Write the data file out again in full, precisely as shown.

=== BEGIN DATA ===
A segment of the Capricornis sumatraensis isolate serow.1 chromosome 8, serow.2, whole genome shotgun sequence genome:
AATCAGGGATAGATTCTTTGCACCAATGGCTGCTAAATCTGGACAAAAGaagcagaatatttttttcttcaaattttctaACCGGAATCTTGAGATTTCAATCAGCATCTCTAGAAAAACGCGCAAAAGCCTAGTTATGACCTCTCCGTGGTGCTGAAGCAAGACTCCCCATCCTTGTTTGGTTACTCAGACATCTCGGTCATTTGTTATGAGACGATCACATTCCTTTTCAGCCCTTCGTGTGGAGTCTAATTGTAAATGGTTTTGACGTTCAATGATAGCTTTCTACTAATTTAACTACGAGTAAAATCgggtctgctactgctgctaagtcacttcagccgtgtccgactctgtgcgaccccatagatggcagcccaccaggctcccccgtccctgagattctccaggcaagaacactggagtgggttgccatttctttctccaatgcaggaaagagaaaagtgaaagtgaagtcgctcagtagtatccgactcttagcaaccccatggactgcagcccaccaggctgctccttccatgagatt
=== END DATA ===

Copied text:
A segment of the Capricornis sumatraensis isolate serow.1 chromosome 8, serow.2, whole genome shotgun sequence genome:
AATCAGGGATAGATTCTTTGCACCAATGGCTGCTAAATCTGGACAAAAGaagcagaatatttttttcttcaaattttctaACCGGAATCTTGAGATTTCAATCAGCATCTCTAGAAAAACGCGCAAAAGCCTAGTTATGACCTCTCCGTGGTGCTGAAGCAAGACTCCCCATCCTTGTTTGGTTACTCAGACATCTCGGTCATTTGTTATGAGACGATCACATTCCTTTTCAGCCCTTCGTGTGGAGTCTAATTGTAAATGGTTTTGACGTTCAATGATAGCTTTCTACTAATTTAACTACGAGTAAAATCgggtctgctactgctgctaagtcacttcagccgtgtccgactctgtgcgaccccatagatggcagcccaccaggctcccccgtccctgagattctccaggcaagaacactggagtgggttgccatttctttctccaatgcaggaaagagaaaagtgaaagtgaagtcgctcagtagtatccgactcttagcaaccccatggactgcagcccaccaggctgctccttccatgagatt